A moving film about the noted underground comic artist Robert Crumb his family.
"Black Is...Black Ain't" (Filmmakers Trophy)
The film tells the story that the African experience comes in as many varieties and voices as the imagination allows, and that African Americans, instead of reaching for the narrowness of a single identity, should celebrate their diversity. It intermixes poetry and dance with analysis by leading voices in culture, race, education and media.
"Ballot Measure 9" (Audience Award)
A powerful and frightening documentary that explores issues surrounding Ballot Measure 9 -- a 1992 Oregon initiative designed to deny gays their civil.
"Unzipped" (Audience Award)
Film directed by Douglas Keeve following fashion designer Isaac Mizrahi (Keeve's then-boyfriend), as he plans and ultimately shows his fall 1994 collection. Featuring supermodels Cindy Crawford, Naomi Campbell, Padma Lakshmi, Linda Evangelista and Kate Moss, as well as many other celebrities from the fashion world and beyond.
"When Billy Broke His Head...and Other Tales of Wonder" (Freedom of Expression Award)
A video first-person road movie about disability, civil rights, and the search for intelligent life after brain damage.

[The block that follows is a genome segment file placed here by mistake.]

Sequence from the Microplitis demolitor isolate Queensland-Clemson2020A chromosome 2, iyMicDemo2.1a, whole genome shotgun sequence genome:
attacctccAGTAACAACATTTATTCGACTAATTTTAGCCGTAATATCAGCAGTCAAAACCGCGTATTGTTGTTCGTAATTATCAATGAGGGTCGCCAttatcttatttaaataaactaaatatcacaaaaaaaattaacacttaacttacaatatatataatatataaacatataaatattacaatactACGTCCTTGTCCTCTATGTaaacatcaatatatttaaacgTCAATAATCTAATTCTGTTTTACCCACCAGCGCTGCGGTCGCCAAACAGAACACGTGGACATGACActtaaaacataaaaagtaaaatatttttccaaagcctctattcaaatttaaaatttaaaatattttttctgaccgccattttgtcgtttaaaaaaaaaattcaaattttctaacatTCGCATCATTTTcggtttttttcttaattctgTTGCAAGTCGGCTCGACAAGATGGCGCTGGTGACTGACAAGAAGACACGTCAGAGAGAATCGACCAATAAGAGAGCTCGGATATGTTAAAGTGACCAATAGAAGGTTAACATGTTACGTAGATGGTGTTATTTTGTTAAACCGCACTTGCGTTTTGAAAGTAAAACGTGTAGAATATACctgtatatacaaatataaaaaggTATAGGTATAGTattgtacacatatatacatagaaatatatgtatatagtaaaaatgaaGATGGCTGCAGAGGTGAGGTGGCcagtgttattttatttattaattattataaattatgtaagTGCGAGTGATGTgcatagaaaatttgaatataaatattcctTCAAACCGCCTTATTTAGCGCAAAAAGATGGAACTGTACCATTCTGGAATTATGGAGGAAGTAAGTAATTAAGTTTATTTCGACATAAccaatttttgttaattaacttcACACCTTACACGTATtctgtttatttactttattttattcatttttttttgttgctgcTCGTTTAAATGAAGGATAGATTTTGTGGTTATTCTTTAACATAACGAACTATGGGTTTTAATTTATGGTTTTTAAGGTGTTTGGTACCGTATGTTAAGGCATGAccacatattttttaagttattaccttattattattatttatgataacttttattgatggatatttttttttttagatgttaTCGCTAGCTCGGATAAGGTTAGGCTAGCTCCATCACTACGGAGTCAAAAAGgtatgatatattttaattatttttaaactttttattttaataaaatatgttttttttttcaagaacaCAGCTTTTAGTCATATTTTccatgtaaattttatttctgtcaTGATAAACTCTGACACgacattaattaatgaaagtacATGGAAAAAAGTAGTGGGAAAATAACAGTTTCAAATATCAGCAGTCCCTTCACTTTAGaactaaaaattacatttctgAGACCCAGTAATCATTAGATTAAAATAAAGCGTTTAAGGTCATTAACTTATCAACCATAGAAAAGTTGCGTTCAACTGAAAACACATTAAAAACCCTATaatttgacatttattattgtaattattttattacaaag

"Jupiter's Wife" (Special Jury Recognition)
Michel Negroponte, a documentary filmmaker, meets Maggie one day in Central Park. Maggie claims to be married to the god Jupiter and the daughter of actor Robert Ryan. Michel gets to know Maggie over the next couple of years, and attempts to use her often outlandish stories as clues to reconstruct her past.
"Troublesome Creek: A Midwestern" (Grand Jury Prize, Audience Award)
Documentary by filmmakers Jeanne Jordan and Steven Ascher. Jordan's own family take extraordinary measures to save their Iowa farm.
"Cutting Loose" (Filmmakers Trophy, Excellence in Cinematography Award)
A diverse handful of New Orleanians -rich, poor, black, white, gay, straight, sheltered and streetwise- go through passionate ordeals to cut loose during Mardi Gras. A journey of transformation ensues.
"The Celluloid Closet" (Freedom of Expression Award)
The history of how motion pictures, especially Hollywood films, had portrayed gay, lesbian, bisexual and transgender characters
"When We Were Kings" (Special Jury Recognition)
Film about the famous 'Rumble in the Jungle' heavyweight championship match between Muhammad Ali and George Foreman held in Zaire.
"Girls Like Us" (Grand Jury Prize)
Follows the lives of four teenage girls of Philadelphia for four years.
"Paul Monette: The Brink of Summer's End" (Audience Award)
Biography of the writer Paul Monette, who died of AIDs.
"Licensed to Kill" (Filmmakers Trophy, Directing Award)
Documentary written, directed, and produced by Arthur Dong, in which Dong, (a gay man himself) interviews various murderers known for their homophobic murders.
"Family Name" (Freedom of Expression Award)